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You guys bring up some valid points. Perhaps the real issue is that stats "arnt" important. Perhaps constitution and res should have greater purpose. Thus making any minmaxed sacrifices far more costly. Perhaps a resolve could give a bonus to casting times. So if a caster sacrificed resolve completely all casting times would be reduced by a full slot. (aka fast cast to avg. Or avg to slow. And i hold to constitution effecting disabling effect times. Just those two alone would have massive impact for balance.

It depends on the class and purpose, yes for a caster they don't seem so important for a front-liner though things are a bit harder and it's not trivial to "optimize" stats for lets say a Paladin.

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Perhaps constitution and res should have greater purpose. Thus making any minmaxed sacrifices far more costly. Perhaps a resolve could give a bonus to casting times. So if a caster sacrificed resolve completely all casting times would be reduced by a full slot. (aka fast cast to avg. Or avg to slow. And i hold to constitution effecting disabling effect times. Just those two alone would have massive impact for balance.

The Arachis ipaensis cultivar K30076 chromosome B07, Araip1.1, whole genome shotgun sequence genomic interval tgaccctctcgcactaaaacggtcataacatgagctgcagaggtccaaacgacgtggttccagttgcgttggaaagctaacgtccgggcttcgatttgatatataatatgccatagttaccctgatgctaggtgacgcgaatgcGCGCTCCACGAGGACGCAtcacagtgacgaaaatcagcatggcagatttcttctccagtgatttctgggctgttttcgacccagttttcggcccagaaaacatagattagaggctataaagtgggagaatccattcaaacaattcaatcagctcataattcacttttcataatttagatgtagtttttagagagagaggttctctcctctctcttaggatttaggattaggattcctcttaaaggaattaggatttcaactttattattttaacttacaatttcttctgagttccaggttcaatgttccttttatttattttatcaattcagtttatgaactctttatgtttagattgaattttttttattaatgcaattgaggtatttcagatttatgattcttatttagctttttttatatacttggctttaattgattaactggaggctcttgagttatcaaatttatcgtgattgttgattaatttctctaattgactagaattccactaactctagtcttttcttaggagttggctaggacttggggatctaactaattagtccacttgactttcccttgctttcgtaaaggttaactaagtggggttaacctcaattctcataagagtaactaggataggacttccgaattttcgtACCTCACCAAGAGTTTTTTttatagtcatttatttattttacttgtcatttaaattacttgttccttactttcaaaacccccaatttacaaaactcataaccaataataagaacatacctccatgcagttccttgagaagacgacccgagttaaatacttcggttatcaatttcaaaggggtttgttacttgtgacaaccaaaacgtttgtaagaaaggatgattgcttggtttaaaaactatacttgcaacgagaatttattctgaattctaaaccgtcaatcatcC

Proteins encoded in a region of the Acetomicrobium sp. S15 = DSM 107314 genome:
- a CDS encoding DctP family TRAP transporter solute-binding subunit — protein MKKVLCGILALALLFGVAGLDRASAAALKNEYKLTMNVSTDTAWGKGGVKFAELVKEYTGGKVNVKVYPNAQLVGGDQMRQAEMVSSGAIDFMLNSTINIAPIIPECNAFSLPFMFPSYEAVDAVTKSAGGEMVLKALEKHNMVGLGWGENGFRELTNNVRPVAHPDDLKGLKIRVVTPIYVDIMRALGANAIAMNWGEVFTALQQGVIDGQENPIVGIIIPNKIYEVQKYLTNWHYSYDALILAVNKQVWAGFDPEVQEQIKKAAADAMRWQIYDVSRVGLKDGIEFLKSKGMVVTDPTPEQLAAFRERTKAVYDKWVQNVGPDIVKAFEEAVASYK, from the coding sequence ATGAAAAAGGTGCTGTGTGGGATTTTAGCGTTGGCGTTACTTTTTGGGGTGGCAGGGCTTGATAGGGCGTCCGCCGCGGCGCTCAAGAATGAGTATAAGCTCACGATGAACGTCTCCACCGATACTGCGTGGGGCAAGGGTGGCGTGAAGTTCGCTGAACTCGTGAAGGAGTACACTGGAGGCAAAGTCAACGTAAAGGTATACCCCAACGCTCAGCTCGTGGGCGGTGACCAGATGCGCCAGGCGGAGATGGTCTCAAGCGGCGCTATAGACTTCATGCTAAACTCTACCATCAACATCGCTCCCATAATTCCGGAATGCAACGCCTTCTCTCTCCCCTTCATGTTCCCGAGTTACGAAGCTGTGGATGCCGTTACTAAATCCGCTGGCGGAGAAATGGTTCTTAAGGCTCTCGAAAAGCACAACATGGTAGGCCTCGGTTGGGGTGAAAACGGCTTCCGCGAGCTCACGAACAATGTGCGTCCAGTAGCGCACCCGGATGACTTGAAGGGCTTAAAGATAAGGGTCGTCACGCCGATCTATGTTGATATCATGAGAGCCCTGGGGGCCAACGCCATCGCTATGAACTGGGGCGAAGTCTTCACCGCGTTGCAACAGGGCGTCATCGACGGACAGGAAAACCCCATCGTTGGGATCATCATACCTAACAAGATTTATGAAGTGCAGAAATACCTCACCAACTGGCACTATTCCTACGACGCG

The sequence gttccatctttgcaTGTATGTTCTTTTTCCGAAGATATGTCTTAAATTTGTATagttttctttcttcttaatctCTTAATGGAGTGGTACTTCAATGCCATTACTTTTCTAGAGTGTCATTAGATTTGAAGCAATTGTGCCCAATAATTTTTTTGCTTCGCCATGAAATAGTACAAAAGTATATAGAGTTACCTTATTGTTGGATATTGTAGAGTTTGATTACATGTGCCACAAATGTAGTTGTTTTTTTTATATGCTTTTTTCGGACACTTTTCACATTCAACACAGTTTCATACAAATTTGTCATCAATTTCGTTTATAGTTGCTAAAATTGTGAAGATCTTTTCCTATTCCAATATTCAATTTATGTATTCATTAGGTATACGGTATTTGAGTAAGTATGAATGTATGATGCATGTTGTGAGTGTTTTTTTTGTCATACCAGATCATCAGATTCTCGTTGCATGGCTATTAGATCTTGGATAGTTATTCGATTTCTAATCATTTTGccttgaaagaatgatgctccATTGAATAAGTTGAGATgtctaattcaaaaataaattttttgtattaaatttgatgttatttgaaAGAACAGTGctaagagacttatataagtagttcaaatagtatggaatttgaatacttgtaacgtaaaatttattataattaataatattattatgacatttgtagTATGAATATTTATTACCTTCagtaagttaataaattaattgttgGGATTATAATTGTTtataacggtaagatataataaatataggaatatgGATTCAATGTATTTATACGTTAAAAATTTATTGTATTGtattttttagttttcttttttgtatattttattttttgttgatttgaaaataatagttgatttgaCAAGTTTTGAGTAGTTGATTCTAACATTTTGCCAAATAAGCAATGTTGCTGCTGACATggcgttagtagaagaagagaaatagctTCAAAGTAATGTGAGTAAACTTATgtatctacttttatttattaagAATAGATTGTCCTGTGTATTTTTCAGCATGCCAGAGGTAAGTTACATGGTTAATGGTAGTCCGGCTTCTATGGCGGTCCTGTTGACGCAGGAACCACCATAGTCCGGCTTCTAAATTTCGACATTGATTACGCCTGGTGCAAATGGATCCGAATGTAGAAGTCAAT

The costs to sacraficing any stat can be pretty steep. It just depends on the kind of build, the class, the difficulty you are playing on, how big you want your party... Ect. Dumping resolve and con is just an intuitive way for people to minmax spellcasters. Would I always recommend it, though? Not really. I have a party with a wizard, druid, cipher, chanter, paladin and fighter. My wizard has the lowest might simply because my chanter, druid and cipher are all built to be damage dealers (with my druid also functioning as a healer). Therefore, all I really use my wizrd for is cc. I save on spells and resting this way. That doesn,t mean his attributes don't matter. If I tried to use him in melee he would get crushed.